keylistener – Key Listeners in python?

keylistener – Key Listeners in python?

I was searching for a simple solution without window focus. Jayks answer, pynput, works perfect for me. Here is the example how I use it.

from pynput import keyboard

def on_press(key):
    if key == keyboard.Key.esc:
        return False  # stop listener
        k = key.char  # single-char keys
        k =  # other keys
    if k in [1, 2, left, right]:  # keys of interest
        # self.keys.append(k)  # store it in global-like variable
        print(Key pressed:  + k)
        return False  # stop listener; remove this if want more keys

listener = keyboard.Listener(on_press=on_press)
listener.start()  # start to listen on a separate thread
listener.join()  # remove if main thread is polling self.keys

Its unfortunately not so easy to do that. If youre trying to make some sort of text user interface, you may want to look into curses. If you want to display things like you normally would in a terminal, but want input like that, then youll have to work with termios, which unfortunately appears to be poorly documented in Python. Neither of these options are that simple, though, unfortunately. Additionally, they do not work under Windows; if you need them to work under Windows, youll have to use PDCurses as a replacement for curses or pywin32 rather than termios.

I was able to get this working decently. It prints out the hexadecimal representation of keys you type. As I said in the comments of your question, arrows are tricky; I think youll agree.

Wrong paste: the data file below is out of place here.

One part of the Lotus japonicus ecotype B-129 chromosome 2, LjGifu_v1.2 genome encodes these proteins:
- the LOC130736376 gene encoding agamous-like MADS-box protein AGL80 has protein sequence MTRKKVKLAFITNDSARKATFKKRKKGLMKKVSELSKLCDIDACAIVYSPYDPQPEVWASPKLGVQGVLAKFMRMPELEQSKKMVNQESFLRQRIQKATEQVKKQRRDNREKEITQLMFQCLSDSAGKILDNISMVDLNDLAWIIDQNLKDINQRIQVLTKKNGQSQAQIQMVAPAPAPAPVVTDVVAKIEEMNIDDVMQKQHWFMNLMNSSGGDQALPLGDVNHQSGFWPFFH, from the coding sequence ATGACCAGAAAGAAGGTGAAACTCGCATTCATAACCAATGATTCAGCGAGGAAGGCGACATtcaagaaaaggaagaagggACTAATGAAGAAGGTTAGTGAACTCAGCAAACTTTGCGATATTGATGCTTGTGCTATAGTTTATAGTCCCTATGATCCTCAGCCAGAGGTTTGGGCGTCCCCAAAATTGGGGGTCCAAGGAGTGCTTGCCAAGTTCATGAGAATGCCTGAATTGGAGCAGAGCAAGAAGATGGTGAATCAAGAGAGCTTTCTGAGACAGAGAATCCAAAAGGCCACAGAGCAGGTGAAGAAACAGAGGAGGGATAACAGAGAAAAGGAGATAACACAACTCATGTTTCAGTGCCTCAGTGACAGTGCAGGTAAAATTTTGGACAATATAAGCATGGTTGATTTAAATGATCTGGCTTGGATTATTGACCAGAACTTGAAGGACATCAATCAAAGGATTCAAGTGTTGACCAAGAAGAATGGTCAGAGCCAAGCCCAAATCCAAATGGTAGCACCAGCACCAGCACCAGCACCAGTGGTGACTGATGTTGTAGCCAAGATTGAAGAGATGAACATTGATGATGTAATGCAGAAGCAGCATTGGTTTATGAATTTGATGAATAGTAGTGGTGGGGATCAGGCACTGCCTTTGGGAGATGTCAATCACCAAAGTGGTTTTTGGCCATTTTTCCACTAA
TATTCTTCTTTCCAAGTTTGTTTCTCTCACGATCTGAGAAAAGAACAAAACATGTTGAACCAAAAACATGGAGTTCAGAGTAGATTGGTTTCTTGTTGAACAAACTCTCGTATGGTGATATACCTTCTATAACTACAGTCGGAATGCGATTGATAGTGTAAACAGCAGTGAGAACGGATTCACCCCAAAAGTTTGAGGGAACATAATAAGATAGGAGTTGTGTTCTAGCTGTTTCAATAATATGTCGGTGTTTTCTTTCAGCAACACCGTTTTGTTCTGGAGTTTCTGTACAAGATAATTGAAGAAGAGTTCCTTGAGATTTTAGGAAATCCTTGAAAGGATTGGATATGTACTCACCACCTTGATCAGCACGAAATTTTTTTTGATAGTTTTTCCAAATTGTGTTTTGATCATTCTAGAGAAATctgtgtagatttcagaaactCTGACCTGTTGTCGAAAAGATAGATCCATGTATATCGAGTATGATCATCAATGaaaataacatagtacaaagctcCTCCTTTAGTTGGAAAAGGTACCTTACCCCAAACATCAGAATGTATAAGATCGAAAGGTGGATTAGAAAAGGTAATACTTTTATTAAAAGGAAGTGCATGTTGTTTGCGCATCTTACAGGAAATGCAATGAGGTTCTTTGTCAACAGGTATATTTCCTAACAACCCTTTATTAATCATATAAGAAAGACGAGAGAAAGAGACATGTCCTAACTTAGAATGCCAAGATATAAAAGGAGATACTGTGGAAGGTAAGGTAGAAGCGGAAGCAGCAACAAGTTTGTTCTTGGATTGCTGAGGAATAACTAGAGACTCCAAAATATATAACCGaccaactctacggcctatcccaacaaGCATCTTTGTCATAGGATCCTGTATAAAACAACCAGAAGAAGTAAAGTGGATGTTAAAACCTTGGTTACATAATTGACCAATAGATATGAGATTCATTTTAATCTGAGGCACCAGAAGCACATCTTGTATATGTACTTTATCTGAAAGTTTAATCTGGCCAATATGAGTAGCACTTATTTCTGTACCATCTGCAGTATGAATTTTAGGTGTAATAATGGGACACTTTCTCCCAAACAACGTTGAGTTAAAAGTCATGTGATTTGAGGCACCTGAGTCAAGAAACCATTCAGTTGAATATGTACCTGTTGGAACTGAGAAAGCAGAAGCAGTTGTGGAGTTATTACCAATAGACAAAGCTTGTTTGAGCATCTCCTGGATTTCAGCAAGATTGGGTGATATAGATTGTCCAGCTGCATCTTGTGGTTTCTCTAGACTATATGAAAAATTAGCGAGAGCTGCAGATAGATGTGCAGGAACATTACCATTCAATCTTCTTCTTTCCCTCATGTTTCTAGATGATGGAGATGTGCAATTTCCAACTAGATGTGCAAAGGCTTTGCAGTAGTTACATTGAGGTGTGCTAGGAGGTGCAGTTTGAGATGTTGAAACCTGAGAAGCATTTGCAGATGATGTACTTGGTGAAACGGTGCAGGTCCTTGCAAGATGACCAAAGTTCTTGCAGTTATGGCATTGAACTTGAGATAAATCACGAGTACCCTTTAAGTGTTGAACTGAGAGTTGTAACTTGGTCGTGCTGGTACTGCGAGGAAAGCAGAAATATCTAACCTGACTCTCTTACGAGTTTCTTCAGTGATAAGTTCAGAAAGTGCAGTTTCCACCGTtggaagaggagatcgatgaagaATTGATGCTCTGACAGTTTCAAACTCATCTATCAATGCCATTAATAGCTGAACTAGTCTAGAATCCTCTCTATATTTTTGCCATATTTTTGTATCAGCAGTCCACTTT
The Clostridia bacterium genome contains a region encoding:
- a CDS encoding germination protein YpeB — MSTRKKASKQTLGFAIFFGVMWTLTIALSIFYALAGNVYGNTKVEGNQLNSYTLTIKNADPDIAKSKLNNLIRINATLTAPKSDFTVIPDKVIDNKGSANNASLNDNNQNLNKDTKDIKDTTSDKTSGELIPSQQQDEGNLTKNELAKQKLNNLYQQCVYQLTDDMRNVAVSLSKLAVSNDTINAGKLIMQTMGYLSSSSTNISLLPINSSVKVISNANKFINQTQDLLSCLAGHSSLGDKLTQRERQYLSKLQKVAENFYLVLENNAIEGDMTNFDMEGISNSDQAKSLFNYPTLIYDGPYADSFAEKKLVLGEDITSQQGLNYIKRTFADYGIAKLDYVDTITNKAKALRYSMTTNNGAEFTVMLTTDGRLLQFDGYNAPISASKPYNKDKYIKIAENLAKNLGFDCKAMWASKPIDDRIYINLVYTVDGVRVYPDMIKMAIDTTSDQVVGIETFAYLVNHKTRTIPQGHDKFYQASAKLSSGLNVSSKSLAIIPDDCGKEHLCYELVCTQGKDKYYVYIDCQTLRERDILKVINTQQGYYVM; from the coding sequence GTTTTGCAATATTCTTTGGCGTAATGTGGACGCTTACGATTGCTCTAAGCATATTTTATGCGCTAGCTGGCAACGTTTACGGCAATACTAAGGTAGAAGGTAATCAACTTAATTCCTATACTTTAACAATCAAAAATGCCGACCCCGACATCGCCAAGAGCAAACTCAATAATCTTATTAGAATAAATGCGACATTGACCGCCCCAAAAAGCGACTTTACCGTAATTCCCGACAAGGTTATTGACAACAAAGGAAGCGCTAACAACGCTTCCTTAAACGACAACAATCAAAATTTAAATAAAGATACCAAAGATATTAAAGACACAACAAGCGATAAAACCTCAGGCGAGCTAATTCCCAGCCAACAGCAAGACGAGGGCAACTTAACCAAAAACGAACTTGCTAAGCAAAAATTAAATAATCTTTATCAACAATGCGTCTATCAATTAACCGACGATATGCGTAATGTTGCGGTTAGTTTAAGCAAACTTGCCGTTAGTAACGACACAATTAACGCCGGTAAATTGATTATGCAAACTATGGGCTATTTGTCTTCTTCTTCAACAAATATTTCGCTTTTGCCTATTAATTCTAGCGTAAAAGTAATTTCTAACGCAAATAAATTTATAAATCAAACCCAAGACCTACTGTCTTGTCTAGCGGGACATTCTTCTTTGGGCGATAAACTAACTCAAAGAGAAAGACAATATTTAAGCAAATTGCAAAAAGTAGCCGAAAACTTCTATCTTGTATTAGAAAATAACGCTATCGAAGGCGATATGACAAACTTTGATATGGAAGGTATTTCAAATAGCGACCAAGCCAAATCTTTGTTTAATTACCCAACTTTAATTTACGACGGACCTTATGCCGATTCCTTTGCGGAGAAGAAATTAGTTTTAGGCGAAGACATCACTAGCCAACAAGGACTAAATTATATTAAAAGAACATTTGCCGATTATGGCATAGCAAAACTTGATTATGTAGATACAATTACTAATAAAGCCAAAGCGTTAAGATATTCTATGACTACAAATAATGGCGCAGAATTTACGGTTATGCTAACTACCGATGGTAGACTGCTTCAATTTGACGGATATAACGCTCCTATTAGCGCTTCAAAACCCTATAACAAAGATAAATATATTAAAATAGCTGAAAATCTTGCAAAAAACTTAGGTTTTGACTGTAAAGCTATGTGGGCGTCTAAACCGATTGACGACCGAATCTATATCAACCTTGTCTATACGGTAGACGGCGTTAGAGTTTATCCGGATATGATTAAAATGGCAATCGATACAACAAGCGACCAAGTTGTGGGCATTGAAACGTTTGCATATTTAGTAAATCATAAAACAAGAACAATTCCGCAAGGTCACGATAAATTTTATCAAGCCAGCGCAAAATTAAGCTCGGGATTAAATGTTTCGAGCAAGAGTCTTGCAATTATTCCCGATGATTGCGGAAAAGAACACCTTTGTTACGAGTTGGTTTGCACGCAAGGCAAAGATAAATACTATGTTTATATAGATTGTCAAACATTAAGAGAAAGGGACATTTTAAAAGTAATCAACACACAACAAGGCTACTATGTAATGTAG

#!/usr/bin/env python
import sys
import termios
import contextlib

def raw_mode(file):
    old_attrs = termios.tcgetattr(file.fileno())
    new_attrs = old_attrs[:]
    new_attrs[3] = new_attrs[3] & ~(termios.ECHO | termios.ICANON)
        termios.tcsetattr(file.fileno(), termios.TCSADRAIN, new_attrs)
        termios.tcsetattr(file.fileno(), termios.TCSADRAIN, old_attrs)

def main():
    print exit with ^C or ^D
    with raw_mode(sys.stdin):
            while True:
                ch =
                if not ch or ch == chr(4):
                print %02x % ord(ch),
        except (KeyboardInterrupt, EOFError):

if __name__ == __main__:

keylistener – Key Listeners in python?

There is a way to do key listeners in python. This functionality is available through pynput.

Command line:

$ pip install pynput

Python code:

from pynput import keyboard
# your code here

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